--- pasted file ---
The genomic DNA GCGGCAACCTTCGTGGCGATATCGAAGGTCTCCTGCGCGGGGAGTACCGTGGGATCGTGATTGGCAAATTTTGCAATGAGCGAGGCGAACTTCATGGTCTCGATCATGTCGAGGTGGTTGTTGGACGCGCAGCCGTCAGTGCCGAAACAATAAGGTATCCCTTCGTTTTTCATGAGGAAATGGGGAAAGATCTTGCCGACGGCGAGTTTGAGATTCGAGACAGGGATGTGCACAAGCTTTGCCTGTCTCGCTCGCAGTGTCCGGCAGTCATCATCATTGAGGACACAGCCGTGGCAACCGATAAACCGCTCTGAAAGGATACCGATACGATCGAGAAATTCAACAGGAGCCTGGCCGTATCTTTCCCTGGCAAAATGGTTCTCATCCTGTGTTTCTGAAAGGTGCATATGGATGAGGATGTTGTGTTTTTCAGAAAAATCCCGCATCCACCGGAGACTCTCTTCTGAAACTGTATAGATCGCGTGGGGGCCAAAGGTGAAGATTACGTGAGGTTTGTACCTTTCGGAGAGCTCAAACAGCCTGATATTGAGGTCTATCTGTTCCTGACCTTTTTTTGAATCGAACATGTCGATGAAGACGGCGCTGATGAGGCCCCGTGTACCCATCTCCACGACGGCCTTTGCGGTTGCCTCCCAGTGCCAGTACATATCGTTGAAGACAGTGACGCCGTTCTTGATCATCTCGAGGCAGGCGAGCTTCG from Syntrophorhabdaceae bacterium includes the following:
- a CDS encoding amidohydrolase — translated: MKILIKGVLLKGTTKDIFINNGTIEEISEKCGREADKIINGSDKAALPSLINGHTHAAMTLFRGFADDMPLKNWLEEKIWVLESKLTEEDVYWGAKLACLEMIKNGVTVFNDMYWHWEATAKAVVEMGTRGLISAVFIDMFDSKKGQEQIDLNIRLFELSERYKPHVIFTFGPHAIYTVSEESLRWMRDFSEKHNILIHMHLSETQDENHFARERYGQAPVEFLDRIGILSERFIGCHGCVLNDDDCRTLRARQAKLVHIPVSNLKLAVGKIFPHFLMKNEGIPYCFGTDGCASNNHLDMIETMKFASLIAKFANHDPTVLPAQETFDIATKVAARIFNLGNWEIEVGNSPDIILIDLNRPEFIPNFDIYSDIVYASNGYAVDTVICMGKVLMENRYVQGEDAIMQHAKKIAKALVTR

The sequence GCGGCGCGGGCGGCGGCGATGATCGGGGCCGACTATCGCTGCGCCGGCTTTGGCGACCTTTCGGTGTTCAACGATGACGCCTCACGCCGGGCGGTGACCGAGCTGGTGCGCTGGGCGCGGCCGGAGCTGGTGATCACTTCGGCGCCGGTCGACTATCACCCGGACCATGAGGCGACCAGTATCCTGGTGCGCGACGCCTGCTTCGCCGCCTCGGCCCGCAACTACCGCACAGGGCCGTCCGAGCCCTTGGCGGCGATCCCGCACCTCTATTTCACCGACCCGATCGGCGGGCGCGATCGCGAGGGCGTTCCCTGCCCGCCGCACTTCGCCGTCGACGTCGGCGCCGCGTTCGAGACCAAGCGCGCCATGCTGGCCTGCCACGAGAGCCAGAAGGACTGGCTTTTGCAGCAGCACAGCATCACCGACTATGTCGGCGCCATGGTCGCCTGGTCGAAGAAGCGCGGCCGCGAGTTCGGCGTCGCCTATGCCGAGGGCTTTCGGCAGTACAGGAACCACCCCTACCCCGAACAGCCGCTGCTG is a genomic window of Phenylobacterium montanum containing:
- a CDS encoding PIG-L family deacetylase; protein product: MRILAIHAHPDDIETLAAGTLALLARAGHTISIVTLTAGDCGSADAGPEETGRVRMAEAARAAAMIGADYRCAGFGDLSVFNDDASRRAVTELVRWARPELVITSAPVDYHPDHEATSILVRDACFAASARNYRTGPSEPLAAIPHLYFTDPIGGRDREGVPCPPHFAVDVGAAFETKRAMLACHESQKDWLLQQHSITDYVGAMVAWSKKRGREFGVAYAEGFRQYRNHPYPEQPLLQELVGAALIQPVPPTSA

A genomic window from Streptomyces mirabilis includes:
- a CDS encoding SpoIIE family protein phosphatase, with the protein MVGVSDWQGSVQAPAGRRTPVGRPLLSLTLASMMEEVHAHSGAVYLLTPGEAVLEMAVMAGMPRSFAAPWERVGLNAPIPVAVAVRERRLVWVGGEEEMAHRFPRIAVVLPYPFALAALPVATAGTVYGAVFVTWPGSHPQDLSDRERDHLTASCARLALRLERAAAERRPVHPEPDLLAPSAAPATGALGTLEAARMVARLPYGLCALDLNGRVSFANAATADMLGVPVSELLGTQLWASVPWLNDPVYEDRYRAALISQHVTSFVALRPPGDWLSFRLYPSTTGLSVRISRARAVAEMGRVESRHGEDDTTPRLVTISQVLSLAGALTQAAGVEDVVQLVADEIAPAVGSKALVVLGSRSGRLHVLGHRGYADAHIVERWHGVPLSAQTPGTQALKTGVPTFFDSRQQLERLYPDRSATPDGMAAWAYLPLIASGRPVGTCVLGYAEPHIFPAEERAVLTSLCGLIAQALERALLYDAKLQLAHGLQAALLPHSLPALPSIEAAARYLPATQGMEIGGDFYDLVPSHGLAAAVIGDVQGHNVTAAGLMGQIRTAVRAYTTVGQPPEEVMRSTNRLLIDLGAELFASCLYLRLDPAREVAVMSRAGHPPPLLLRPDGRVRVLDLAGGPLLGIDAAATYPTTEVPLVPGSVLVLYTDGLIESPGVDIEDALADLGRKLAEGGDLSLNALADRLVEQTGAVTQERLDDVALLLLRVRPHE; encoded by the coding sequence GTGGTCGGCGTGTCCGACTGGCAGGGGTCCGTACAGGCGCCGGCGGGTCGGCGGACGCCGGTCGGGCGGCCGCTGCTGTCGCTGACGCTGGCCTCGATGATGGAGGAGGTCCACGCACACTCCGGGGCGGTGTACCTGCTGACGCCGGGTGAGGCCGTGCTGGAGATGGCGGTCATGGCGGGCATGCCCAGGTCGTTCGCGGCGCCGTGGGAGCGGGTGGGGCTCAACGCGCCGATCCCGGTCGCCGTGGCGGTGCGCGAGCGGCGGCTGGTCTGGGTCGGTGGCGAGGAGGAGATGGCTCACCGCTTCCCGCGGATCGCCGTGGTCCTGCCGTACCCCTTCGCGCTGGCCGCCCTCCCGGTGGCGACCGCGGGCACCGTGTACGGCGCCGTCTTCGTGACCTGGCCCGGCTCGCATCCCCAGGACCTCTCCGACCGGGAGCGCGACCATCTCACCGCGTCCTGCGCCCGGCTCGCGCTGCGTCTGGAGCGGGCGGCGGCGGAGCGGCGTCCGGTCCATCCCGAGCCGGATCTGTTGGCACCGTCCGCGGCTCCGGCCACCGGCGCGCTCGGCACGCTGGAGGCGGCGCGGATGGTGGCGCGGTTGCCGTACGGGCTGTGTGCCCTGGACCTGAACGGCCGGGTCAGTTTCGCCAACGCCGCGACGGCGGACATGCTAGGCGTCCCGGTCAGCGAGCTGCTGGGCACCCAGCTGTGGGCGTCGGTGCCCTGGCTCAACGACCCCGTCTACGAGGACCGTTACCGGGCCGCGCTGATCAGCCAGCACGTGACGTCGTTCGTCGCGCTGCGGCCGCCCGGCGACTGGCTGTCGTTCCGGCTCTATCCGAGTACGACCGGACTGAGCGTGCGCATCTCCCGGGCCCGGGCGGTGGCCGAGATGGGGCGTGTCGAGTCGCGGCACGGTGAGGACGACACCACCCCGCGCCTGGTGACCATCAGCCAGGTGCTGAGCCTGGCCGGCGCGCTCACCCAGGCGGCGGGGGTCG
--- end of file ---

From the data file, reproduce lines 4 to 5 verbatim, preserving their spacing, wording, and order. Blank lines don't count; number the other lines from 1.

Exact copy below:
- a CDS encoding PIG-L family deacetylase; protein product: MRILAIHAHPDDIETLAAGTLALLARAGHTISIVTLTAGDCGSADAGPEETGRVRMAEAARAAAMIGADYRCAGFGDLSVFNDDASRRAVTELVRWARPELVITSAPVDYHPDHEATSILVRDACFAASARNYRTGPSEPLAAIPHLYFTDPIGGRDREGVPCPPHFAVDVGAAFETKRAMLACHESQKDWLLQQHSITDYVGAMVAWSKKRGREFGVAYAEGFRQYRNHPYPEQPLLQELVGAALIQPVPPTSA

A genomic window from Streptomyces mirabilis includes: